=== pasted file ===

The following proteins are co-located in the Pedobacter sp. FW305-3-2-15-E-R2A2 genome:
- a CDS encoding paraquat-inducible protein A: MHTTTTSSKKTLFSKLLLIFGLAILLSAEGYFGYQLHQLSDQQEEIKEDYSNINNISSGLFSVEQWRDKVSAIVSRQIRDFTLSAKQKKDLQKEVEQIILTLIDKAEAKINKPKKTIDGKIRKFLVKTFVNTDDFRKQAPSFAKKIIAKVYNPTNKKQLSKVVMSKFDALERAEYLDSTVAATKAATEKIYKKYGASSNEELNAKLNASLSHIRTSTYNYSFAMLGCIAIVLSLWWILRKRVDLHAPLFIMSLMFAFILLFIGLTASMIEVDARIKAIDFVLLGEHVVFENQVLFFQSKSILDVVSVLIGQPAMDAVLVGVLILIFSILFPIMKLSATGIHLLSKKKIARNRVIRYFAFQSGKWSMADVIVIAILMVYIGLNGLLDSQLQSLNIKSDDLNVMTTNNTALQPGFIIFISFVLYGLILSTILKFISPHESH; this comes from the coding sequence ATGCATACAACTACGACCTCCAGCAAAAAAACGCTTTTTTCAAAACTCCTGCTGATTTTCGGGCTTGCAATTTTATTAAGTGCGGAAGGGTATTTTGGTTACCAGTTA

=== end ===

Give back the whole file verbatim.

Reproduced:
The following proteins are co-located in the Pedobacter sp. FW305-3-2-15-E-R2A2 genome:
- a CDS encoding paraquat-inducible protein A: MHTTTTSSKKTLFSKLLLIFGLAILLSAEGYFGYQLHQLSDQQEEIKEDYSNINNISSGLFSVEQWRDKVSAIVSRQIRDFTLSAKQKKDLQKEVEQIILTLIDKAEAKINKPKKTIDGKIRKFLVKTFVNTDDFRKQAPSFAKKIIAKVYNPTNKKQLSKVVMSKFDALERAEYLDSTVAATKAATEKIYKKYGASSNEELNAKLNASLSHIRTSTYNYSFAMLGCIAIVLSLWWILRKRVDLHAPLFIMSLMFAFILLFIGLTASMIEVDARIKAIDFVLLGEHVVFENQVLFFQSKSILDVVSVLIGQPAMDAVLVGVLILIFSILFPIMKLSATGIHLLSKKKIARNRVIRYFAFQSGKWSMADVIVIAILMVYIGLNGLLDSQLQSLNIKSDDLNVMTTNNTALQPGFIIFISFVLYGLILSTILKFISPHESH; this comes from the coding sequence ATGCATACAACTACGACCTCCAGCAAAAAAACGCTTTTTTCAAAACTCCTGCTGATTTTCGGGCTTGCAATTTTATTAAGTGCGGAAGGGTATTTTGGTTACCAGTTA